Payments to service companies : splitting of professional income
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FOI status:May be releasedFOI number: I 1102450
2. The case was concerned with the question whether a national accountancy firm could deduct under section 51 payments which it made to a service trust for hire of office furniture and equipment, non-professional staff, provision of share registry services, interest on outstanding amounts due to the trust and other incidental charges. A significant effect of the arrangement, in the Commissioner's view, was to divert income from the partners to persons interested in the trust. The latter comprised persons nominated by the partners; generally their wives and dependants or family companies and trusts.
3. Despite this substantial transfer of income, the taxpayer was able to satisfy the trial judge that the rates charged by the trust were realistic and not in excess of commercial rates. This was a crucial finding which could not be effectively challenged on appeal. Additionally, it was accepted that there were sound commercial reasons for the arrangement quite apart from tax savings. The sale of plant and equipment by the firm to the trust released working capital and enabled accrued profits to be distributed; assets were moved away from the firm and thus protected against possible litigation based on professional negligence.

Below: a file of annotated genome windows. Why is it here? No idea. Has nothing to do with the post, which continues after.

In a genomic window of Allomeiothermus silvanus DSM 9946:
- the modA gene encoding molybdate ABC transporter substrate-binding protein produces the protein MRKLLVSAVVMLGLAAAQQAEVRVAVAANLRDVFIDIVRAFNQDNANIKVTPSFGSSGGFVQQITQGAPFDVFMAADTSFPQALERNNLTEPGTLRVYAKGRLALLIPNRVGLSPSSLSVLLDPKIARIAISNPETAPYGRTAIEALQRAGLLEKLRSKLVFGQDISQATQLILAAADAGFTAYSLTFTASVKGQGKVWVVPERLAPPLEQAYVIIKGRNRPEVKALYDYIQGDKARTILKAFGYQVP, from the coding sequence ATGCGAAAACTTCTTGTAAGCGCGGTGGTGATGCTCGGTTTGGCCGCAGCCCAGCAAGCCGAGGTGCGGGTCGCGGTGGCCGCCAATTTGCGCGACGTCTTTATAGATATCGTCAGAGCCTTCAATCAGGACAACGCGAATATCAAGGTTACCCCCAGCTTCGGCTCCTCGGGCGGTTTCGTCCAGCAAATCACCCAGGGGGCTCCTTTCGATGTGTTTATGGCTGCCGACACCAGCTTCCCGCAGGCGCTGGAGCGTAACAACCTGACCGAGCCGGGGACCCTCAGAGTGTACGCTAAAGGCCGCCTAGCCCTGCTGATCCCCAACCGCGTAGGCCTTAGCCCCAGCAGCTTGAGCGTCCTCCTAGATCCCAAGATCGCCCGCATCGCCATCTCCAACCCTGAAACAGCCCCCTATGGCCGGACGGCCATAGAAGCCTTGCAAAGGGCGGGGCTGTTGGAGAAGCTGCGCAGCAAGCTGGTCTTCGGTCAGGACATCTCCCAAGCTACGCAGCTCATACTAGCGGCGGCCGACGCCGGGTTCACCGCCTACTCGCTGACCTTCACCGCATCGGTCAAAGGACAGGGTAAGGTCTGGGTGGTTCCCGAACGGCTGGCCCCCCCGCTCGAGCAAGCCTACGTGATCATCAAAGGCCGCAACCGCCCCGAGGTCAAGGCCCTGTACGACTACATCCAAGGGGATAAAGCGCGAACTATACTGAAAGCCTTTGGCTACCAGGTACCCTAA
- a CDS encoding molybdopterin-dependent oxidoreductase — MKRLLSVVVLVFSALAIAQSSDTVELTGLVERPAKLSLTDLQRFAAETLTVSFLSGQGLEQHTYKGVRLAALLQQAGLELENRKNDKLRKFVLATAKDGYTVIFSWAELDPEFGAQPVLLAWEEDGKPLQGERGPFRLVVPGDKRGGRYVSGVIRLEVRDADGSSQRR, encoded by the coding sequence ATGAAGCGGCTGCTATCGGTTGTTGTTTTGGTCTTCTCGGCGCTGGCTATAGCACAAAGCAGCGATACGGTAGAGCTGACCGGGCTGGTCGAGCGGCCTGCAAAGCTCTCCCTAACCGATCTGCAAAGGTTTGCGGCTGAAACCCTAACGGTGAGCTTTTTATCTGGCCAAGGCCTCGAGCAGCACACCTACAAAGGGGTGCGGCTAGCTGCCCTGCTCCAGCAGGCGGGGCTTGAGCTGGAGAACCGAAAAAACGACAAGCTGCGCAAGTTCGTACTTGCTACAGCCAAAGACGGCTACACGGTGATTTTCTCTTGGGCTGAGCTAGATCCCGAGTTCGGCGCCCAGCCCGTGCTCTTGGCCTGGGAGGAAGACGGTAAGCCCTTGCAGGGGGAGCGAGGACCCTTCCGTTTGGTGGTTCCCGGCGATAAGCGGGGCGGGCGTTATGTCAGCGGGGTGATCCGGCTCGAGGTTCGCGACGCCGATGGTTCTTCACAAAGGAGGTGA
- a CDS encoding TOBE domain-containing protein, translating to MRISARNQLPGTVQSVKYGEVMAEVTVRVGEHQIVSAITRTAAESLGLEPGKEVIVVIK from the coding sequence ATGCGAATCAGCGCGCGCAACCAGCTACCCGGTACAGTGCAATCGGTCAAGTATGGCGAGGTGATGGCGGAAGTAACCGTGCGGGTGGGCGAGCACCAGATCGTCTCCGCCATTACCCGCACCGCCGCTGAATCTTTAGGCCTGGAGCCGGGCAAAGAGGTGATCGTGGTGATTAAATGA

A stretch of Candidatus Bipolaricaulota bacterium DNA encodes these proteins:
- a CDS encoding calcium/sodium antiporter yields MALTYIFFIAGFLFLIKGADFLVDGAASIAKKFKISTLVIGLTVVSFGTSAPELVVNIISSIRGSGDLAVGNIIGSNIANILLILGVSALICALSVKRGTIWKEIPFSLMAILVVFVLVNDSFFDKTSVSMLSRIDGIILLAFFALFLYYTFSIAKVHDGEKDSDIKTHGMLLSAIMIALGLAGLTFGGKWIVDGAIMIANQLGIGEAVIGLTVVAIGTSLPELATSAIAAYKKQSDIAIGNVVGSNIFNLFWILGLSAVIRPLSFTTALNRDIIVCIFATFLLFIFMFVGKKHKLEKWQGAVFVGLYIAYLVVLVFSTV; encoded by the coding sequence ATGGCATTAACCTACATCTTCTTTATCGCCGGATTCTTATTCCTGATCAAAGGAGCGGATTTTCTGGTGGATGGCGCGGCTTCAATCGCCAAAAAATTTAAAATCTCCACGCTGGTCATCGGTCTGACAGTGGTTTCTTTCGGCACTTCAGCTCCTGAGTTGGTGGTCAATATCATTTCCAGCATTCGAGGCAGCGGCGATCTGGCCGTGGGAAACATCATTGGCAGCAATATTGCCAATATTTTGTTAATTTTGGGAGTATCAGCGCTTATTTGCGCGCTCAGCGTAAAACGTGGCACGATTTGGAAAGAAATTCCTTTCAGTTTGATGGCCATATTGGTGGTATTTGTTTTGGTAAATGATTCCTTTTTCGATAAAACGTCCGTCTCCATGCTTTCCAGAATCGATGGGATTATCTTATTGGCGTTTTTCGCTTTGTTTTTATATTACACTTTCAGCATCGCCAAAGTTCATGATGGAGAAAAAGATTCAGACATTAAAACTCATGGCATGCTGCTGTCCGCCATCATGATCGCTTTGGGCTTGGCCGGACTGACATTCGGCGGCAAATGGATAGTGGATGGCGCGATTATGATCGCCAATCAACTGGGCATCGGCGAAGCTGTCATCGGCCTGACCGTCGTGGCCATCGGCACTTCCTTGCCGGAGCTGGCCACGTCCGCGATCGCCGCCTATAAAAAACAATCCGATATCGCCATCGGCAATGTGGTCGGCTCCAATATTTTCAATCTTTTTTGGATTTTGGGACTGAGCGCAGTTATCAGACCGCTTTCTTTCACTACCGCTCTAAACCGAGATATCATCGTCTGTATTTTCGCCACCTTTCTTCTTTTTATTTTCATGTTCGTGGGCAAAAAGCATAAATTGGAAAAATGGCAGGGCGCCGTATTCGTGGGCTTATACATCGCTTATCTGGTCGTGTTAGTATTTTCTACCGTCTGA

4. Given the view of the facts which the court adopted, that is, a re-arrangement of business affairs for commercial reasons and realistic charges not in excess of commercial rates, the decision to allow a deduction must be accepted as reasonable. Accordingly, the decision is not seen as requiring any alteration to existing policy concerning payments of this nature.
5. The case demonstrates the practical difficulties, of reducing or disallowing claims for deductions where the payments are marginally above commercial rates. Fisher J. in his judgment commented that, if a payment allegedly for services was grossly excessive, the presumption would arise that it was made for some other purpose. He also referred to the necessity to be able to identify and quantify the consideration applicable to any advantage unconnected with business activity. The decision indicates the need for a close examination of all relevant facts before deductions are allowed in cases of this kind.
COMMISSIONER OF TAXATION
27 September 1978
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